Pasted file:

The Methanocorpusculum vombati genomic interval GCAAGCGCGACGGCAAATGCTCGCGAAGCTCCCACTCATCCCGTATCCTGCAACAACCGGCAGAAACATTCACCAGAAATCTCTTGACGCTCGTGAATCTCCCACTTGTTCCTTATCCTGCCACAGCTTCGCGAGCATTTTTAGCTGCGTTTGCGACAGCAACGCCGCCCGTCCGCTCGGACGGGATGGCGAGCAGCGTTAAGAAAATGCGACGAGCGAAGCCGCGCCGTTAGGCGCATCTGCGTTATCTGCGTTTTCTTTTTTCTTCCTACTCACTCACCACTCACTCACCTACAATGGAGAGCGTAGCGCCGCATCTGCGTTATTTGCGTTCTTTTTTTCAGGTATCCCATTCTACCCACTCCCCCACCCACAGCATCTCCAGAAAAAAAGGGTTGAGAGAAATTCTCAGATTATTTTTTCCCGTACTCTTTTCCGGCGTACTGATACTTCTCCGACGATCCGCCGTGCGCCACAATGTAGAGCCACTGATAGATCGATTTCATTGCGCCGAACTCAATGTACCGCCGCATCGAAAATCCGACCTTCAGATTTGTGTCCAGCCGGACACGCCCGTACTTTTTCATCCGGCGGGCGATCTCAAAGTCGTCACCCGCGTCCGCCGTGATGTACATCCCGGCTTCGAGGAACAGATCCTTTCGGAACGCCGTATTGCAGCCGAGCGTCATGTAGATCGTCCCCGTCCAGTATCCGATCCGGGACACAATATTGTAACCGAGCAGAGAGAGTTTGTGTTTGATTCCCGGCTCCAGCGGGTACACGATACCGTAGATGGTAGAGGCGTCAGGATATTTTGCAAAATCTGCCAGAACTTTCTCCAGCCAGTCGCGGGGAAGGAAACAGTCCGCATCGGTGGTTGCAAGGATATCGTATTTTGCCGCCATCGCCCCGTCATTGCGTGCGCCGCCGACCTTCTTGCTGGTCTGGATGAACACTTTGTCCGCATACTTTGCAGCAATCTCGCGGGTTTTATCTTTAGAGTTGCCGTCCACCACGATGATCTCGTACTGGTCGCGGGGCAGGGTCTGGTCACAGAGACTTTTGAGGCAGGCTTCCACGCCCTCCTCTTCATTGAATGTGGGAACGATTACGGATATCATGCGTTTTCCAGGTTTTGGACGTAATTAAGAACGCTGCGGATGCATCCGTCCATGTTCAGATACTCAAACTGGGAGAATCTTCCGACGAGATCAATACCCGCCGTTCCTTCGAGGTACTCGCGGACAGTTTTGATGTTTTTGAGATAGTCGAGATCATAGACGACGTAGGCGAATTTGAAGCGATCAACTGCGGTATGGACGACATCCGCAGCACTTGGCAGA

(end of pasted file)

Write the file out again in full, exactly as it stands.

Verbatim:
The Methanocorpusculum vombati genomic interval GCAAGCGCGACGGCAAATGCTCGCGAAGCTCCCACTCATCCCGTATCCTGCAACAACCGGCAGAAACATTCACCAGAAATCTCTTGACGCTCGTGAATCTCCCACTTGTTCCTTATCCTGCCACAGCTTCGCGAGCATTTTTAGCTGCGTTTGCGACAGCAACGCCGCCCGTCCGCTCGGACGGGATGGCGAGCAGCGTTAAGAAAATGCGACGAGCGAAGCCGCGCCGTTAGGCGCATCTGCGTTATCTGCGTTTTCTTTTTTCTTCCTACTCACTCACCACTCACTCACCTACAATGGAGAGCGTAGCGCCGCATCTGCGTTATTTGCGTTCTTTTTTTCAGGTATCCCATTCTACCCACTCCCCCACCCACAGCATCTCCAGAAAAAAAGGGTTGAGAGAAATTCTCAGATTATTTTTTCCCGTACTCTTTTCCGGCGTACTGATACTTCTCCGACGATCCGCCGTGCGCCACAATGTAGAGCCACTGATAGATCGATTTCATTGCGCCGAACTCAATGTACCGCCGCATCGAAAATCCGACCTTCAGATTTGTGTCCAGCCGGACACGCCCGTACTTTTTCATCCGGCGGGCGATCTCAAAGTCGTCACCCGCGTCCGCCGTGATGTACATCCCGGCTTCGAGGAACAGATCCTTTCGGAACGCCGTATTGCAGCCGAGCGTCATGTAGATCGTCCCCGTCCAGTATCCGATCCGGGACACAATATTGTAACCGAGCAGAGAGAGTTTGTGTTTGATTCCCGGCTCCAGCGGGTACACGATACCGTAGATGGTAGAGGCGTCAGGATATTTTGCAAAATCTGCCAGAACTTTCTCCAGCCAGTCGCGGGGAAGGAAACAGTCCGCATCGGTGGTTGCAAGGATATCGTATTTTGCCGCCATCGCCCCGTCATTGCGTGCGCCGCCGACCTTCTTGCTGGTCTGGATGAACACTTTGTCCGCATACTTTGCAGCAATCTCGCGGGTTTTATCTTTAGAGTTGCCGTCCACCACGATGATCTCGTACTGGTCGCGGGGCAGGGTCTGGTCACAGAGACTTTTGAGGCAGGCTTCCACGCCCTCCTCTTCATTGAATGTGGGAACGATTACGGATATCATGCGTTTTCCAGGTTTTGGACGTAATTAAGAACGCTGCGGATGCATCCGTCCATGTTCAGATACTCAAACTGGGAGAATCTTCCGACGAGATCAATACCCGCCGTTCCTTCGAGGTACTCGCGGACAGTTTTGATGTTTTTGAGATAGTCGAGATCATAGACGACGTAGGCGAATTTGAAGCGATCAACTGCGGTATGGACGACATCCGCAGCACTTGGCAGA